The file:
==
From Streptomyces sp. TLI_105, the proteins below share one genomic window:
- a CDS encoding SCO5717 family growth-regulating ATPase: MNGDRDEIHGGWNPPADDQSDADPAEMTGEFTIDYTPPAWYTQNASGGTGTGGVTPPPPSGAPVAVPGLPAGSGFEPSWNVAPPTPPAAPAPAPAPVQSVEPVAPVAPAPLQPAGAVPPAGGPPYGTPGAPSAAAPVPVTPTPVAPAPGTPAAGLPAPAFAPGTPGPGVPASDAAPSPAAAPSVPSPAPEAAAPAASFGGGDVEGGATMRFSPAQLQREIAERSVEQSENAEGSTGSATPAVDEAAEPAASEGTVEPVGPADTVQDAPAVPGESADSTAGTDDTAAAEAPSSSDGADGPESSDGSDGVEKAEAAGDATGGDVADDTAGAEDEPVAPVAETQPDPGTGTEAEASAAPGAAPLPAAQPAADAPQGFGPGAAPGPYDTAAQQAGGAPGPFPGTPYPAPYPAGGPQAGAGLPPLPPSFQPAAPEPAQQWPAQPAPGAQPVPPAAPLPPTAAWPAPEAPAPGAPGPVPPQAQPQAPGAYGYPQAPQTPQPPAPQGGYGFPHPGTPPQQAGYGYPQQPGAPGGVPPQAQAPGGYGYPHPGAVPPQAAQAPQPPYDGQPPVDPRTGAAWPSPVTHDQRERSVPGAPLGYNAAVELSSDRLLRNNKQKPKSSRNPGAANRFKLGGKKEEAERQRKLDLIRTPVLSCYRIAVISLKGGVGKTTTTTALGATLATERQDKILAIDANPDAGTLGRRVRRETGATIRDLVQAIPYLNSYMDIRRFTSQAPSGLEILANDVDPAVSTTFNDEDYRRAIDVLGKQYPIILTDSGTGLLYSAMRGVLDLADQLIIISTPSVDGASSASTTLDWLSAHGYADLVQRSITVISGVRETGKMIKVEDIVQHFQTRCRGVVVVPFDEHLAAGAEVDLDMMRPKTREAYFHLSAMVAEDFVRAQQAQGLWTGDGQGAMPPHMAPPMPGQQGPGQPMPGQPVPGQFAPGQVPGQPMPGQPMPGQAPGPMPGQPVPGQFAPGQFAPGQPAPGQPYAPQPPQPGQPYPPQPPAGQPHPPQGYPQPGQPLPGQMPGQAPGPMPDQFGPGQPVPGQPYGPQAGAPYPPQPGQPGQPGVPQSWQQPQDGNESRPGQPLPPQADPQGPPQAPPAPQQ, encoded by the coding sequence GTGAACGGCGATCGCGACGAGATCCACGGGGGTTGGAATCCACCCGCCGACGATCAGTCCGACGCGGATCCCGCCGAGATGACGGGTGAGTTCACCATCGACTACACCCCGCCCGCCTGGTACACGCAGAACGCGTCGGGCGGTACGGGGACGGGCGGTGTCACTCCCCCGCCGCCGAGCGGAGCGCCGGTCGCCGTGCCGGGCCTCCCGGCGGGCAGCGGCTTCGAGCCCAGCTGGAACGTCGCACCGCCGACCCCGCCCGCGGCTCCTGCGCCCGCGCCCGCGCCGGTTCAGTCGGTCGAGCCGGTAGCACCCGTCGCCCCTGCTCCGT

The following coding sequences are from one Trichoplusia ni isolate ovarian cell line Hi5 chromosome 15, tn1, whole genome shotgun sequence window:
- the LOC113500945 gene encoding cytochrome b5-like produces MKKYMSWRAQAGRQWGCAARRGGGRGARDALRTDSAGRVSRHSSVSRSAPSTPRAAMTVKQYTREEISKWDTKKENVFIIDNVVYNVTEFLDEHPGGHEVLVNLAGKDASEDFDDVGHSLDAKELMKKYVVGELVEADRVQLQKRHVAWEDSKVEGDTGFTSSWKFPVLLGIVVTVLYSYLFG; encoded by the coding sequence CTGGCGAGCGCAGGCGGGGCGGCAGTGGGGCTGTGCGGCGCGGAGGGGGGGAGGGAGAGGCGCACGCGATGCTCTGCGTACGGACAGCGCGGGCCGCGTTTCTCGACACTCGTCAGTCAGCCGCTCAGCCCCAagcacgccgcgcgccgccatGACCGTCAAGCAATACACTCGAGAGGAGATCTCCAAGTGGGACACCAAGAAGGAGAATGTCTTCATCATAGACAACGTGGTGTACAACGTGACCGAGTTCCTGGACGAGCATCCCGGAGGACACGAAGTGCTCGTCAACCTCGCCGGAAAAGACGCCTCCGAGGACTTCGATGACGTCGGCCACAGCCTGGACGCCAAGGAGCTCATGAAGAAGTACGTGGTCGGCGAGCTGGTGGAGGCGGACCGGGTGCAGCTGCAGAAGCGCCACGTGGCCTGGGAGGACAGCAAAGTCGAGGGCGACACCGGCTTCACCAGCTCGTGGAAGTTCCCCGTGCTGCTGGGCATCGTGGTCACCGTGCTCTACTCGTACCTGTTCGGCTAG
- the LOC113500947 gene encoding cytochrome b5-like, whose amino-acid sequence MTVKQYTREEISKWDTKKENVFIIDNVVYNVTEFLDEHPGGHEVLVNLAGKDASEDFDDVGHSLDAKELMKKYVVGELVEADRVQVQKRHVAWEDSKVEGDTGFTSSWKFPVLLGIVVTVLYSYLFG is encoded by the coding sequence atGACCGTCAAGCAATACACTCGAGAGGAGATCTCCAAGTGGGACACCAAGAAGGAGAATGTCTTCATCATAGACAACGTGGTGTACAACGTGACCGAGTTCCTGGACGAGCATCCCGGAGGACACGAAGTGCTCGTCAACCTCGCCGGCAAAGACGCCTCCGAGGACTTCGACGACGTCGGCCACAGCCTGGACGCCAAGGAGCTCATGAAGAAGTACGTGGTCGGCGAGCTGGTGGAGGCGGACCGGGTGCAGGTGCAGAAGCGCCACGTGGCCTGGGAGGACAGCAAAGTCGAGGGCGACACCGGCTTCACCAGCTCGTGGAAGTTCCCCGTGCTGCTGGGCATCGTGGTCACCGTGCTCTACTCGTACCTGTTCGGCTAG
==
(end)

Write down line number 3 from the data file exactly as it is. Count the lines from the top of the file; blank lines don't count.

The following coding sequences are from one Trichoplusia ni isolate ovarian cell line Hi5 chromosome 15, tn1, whole genome shotgun sequence window: